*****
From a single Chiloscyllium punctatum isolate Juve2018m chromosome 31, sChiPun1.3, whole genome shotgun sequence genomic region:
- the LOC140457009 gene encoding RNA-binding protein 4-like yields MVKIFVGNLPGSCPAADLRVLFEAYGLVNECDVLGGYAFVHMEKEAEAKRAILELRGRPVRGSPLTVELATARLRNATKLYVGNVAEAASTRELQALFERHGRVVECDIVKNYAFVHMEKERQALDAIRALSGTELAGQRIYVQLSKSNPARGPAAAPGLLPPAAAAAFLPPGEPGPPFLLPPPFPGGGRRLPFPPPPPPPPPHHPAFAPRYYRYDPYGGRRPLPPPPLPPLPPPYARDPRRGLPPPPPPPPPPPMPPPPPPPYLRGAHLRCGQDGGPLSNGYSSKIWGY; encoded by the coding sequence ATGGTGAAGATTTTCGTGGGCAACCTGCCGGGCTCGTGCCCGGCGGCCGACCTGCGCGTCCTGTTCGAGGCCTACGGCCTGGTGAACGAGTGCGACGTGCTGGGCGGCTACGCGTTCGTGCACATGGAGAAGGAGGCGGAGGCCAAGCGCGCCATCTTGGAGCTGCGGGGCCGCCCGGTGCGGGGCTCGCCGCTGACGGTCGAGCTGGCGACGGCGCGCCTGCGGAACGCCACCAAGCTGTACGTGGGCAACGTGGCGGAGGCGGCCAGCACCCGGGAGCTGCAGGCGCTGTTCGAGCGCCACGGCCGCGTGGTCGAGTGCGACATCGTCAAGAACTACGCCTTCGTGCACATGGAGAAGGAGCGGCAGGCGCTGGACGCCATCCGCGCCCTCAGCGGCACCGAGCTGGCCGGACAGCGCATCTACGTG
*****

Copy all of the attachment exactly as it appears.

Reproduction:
From a single Chiloscyllium punctatum isolate Juve2018m chromosome 31, sChiPun1.3, whole genome shotgun sequence genomic region:
- the LOC140457009 gene encoding RNA-binding protein 4-like yields MVKIFVGNLPGSCPAADLRVLFEAYGLVNECDVLGGYAFVHMEKEAEAKRAILELRGRPVRGSPLTVELATARLRNATKLYVGNVAEAASTRELQALFERHGRVVECDIVKNYAFVHMEKERQALDAIRALSGTELAGQRIYVQLSKSNPARGPAAAPGLLPPAAAAAFLPPGEPGPPFLLPPPFPGGGRRLPFPPPPPPPPPHHPAFAPRYYRYDPYGGRRPLPPPPLPPLPPPYARDPRRGLPPPPPPPPPPPMPPPPPPPYLRGAHLRCGQDGGPLSNGYSSKIWGY; encoded by the coding sequence ATGGTGAAGATTTTCGTGGGCAACCTGCCGGGCTCGTGCCCGGCGGCCGACCTGCGCGTCCTGTTCGAGGCCTACGGCCTGGTGAACGAGTGCGACGTGCTGGGCGGCTACGCGTTCGTGCACATGGAGAAGGAGGCGGAGGCCAAGCGCGCCATCTTGGAGCTGCGGGGCCGCCCGGTGCGGGGCTCGCCGCTGACGGTCGAGCTGGCGACGGCGCGCCTGCGGAACGCCACCAAGCTGTACGTGGGCAACGTGGCGGAGGCGGCCAGCACCCGGGAGCTGCAGGCGCTGTTCGAGCGCCACGGCCGCGTGGTCGAGTGCGACATCGTCAAGAACTACGCCTTCGTGCACATGGAGAAGGAGCGGCAGGCGCTGGACGCCATCCGCGCCCTCAGCGGCACCGAGCTGGCCGGACAGCGCATCTACGTG